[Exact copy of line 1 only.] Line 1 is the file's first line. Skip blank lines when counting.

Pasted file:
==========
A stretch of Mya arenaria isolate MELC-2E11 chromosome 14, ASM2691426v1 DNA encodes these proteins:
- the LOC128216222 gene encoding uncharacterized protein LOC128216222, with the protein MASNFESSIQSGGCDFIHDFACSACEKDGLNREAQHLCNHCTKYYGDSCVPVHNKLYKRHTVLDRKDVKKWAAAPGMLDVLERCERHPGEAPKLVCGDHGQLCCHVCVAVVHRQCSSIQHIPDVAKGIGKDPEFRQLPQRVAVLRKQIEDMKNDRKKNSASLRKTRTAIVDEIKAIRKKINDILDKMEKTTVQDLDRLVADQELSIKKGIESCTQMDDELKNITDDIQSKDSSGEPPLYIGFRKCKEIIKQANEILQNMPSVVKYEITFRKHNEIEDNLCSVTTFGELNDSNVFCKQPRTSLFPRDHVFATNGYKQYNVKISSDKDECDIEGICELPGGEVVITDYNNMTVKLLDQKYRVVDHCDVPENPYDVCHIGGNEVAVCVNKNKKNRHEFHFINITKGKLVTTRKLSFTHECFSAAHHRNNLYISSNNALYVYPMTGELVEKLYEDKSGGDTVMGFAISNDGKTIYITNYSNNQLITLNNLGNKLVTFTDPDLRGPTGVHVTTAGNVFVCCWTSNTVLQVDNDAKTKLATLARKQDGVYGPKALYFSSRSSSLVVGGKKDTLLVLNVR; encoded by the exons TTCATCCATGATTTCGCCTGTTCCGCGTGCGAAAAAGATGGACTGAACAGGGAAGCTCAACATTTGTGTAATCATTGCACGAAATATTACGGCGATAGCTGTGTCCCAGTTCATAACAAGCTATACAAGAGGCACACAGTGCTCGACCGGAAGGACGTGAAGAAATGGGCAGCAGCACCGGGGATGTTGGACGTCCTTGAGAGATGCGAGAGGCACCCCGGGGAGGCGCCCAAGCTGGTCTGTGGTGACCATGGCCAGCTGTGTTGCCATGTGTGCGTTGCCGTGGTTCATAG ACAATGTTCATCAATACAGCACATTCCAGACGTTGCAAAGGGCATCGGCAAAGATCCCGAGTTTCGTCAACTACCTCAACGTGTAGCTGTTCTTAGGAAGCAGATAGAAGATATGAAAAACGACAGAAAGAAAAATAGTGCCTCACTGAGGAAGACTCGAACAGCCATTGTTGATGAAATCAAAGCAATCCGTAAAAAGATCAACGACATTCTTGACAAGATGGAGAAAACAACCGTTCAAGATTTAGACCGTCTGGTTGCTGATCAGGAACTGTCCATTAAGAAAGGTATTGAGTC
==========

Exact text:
A stretch of Mya arenaria isolate MELC-2E11 chromosome 14, ASM2691426v1 DNA encodes these proteins: